Diminishing Verse

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There are many mind-blowing poetic forms, and Diminishing Verse is one! The only rule is that in a given stanza, the end word in a line is the same end word in the previous line, but with the first letter removed. A three line stanza, for example, could have the following end words: “smart”, “mart”, and “art” (see the poem “A Clearing in the Woods” by William Preston, copied below). 

There’s some wiggle room, though! Rather than removing a letter and keeping the spelling of the remaining word the same, you have the option to remove sounds. “Stare” could turn into “tear”, for example, and “tear” into “air”.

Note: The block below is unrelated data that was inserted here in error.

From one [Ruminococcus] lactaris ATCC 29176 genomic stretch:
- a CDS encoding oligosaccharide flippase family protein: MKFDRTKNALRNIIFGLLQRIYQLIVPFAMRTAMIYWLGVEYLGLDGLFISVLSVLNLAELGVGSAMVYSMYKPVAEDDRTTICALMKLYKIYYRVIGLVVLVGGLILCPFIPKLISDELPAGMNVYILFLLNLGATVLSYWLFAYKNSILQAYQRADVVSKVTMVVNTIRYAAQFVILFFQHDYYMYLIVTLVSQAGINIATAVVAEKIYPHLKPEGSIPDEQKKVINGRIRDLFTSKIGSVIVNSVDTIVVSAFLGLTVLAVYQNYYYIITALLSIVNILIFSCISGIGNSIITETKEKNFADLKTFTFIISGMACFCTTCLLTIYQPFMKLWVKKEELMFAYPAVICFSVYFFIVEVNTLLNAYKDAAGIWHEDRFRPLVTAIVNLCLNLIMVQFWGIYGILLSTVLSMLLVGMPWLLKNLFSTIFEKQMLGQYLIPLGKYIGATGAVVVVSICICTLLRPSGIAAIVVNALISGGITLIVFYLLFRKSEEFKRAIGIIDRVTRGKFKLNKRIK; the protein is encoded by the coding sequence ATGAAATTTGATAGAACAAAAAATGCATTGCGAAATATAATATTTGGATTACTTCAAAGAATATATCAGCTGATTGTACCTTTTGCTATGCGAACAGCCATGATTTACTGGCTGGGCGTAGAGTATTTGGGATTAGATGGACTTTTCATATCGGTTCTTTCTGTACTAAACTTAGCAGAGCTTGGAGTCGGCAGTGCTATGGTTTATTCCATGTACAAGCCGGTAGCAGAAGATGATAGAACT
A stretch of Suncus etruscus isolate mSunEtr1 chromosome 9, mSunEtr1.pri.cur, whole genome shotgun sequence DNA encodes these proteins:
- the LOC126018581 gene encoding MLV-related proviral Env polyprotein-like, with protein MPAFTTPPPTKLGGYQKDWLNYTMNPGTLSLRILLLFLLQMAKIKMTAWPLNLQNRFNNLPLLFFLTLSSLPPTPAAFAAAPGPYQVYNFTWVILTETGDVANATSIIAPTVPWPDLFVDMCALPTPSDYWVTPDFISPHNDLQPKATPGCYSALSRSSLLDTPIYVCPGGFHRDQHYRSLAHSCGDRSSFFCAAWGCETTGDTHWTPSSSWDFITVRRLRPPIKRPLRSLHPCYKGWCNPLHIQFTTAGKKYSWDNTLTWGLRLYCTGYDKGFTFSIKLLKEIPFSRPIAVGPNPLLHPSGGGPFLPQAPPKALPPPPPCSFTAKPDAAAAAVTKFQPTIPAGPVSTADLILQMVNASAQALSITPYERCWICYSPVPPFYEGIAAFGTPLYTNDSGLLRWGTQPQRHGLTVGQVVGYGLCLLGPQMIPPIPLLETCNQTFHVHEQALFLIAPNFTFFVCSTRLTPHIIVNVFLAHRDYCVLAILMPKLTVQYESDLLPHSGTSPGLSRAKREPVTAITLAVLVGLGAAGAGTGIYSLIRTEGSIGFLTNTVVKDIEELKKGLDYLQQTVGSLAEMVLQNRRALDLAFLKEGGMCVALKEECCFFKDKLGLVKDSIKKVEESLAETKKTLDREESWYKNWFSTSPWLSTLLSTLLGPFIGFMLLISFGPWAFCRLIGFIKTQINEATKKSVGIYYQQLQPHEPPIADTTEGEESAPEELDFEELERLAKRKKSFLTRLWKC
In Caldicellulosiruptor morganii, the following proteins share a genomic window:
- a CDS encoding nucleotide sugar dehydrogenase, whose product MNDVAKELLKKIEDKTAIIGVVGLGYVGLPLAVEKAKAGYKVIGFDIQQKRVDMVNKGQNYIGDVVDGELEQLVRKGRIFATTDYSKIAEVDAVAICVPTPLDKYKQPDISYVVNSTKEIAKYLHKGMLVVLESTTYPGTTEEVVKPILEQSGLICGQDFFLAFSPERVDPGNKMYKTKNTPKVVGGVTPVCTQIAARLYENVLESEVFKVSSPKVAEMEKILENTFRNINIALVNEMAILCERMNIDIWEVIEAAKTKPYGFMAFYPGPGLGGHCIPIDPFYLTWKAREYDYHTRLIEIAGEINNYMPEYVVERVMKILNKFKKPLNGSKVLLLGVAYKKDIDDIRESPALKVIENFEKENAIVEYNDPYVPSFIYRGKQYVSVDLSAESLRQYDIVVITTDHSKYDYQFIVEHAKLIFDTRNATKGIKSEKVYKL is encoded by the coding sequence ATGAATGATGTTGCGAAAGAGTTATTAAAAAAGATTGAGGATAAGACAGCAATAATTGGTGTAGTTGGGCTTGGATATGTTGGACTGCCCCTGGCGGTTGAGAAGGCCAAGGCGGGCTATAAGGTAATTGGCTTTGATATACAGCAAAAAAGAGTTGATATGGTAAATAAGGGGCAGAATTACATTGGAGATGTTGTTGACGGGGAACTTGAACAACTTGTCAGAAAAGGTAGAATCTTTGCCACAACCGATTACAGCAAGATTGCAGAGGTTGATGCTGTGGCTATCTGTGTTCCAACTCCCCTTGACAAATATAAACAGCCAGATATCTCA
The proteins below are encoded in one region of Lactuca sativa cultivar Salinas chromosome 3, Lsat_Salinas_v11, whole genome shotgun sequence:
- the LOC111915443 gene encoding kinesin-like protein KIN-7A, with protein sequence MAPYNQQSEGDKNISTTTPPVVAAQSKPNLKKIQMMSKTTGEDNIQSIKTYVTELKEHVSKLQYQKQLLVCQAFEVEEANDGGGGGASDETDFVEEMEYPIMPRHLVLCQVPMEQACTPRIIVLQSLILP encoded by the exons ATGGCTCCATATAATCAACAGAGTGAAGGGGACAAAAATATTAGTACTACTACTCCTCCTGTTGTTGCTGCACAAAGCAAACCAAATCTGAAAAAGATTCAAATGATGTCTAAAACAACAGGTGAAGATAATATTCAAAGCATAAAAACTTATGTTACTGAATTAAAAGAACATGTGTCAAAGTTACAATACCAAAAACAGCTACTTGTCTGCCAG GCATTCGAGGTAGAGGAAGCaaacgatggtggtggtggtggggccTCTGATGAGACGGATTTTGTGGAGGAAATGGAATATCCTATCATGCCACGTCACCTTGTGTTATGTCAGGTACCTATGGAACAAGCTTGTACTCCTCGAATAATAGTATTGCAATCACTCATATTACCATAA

Read “A Clearing in the Woods”, and then get reducing, dear writers—we can’t wait to read your diminished verse!

A Clearing in the Woods
William Preston
Here, chickadees attired in dress as smart
as tuxedos from an upscale mart
display their peripatetic art
amidst the terse chromatic spray
of autumn leaves that seem to pray
for succor from each glancing ray
of sunlight in its fading trend
as winter comes apace to rend
the leaves, and bring the season's end.
How blessed is this wild place, where
nature has made a statement here,
and all this is a gift to all, ere
the light fades, and brings the prowls
of raccoons and shrews bats and owls.

In need of further inspiration? Check out these diminished verses from Community Ambassadors NS Kumar and asiyahsultana.

[This prompt was designed by Community Ambassador Alum Zirong.]